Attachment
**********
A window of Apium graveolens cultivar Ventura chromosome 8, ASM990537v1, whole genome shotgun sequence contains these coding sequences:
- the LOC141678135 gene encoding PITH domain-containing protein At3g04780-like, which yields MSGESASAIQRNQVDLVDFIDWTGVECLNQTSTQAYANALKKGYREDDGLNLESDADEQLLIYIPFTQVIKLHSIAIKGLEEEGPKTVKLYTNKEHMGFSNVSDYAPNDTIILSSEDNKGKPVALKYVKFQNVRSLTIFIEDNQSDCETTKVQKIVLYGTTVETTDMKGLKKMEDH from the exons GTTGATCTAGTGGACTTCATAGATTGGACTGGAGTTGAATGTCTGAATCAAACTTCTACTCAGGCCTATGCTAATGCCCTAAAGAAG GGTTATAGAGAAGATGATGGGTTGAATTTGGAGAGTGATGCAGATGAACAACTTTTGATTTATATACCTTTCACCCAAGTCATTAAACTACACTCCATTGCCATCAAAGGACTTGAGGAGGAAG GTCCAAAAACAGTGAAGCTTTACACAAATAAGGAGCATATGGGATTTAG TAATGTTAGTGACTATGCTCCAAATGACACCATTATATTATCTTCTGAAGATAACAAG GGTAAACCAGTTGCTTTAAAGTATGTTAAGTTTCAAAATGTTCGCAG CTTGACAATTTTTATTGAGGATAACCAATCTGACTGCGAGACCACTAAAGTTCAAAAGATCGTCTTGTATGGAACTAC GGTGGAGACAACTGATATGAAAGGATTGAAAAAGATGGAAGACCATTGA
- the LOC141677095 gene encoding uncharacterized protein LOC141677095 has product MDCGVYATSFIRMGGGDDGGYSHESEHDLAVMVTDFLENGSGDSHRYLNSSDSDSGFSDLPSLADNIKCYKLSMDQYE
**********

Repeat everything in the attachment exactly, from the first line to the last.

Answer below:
A window of Apium graveolens cultivar Ventura chromosome 8, ASM990537v1, whole genome shotgun sequence contains these coding sequences:
- the LOC141678135 gene encoding PITH domain-containing protein At3g04780-like, which yields MSGESASAIQRNQVDLVDFIDWTGVECLNQTSTQAYANALKKGYREDDGLNLESDADEQLLIYIPFTQVIKLHSIAIKGLEEEGPKTVKLYTNKEHMGFSNVSDYAPNDTIILSSEDNKGKPVALKYVKFQNVRSLTIFIEDNQSDCETTKVQKIVLYGTTVETTDMKGLKKMEDH from the exons GTTGATCTAGTGGACTTCATAGATTGGACTGGAGTTGAATGTCTGAATCAAACTTCTACTCAGGCCTATGCTAATGCCCTAAAGAAG GGTTATAGAGAAGATGATGGGTTGAATTTGGAGAGTGATGCAGATGAACAACTTTTGATTTATATACCTTTCACCCAAGTCATTAAACTACACTCCATTGCCATCAAAGGACTTGAGGAGGAAG GTCCAAAAACAGTGAAGCTTTACACAAATAAGGAGCATATGGGATTTAG TAATGTTAGTGACTATGCTCCAAATGACACCATTATATTATCTTCTGAAGATAACAAG GGTAAACCAGTTGCTTTAAAGTATGTTAAGTTTCAAAATGTTCGCAG CTTGACAATTTTTATTGAGGATAACCAATCTGACTGCGAGACCACTAAAGTTCAAAAGATCGTCTTGTATGGAACTAC GGTGGAGACAACTGATATGAAAGGATTGAAAAAGATGGAAGACCATTGA
- the LOC141677095 gene encoding uncharacterized protein LOC141677095 has product MDCGVYATSFIRMGGGDDGGYSHESEHDLAVMVTDFLENGSGDSHRYLNSSDSDSGFSDLPSLADNIKCYKLSMDQYE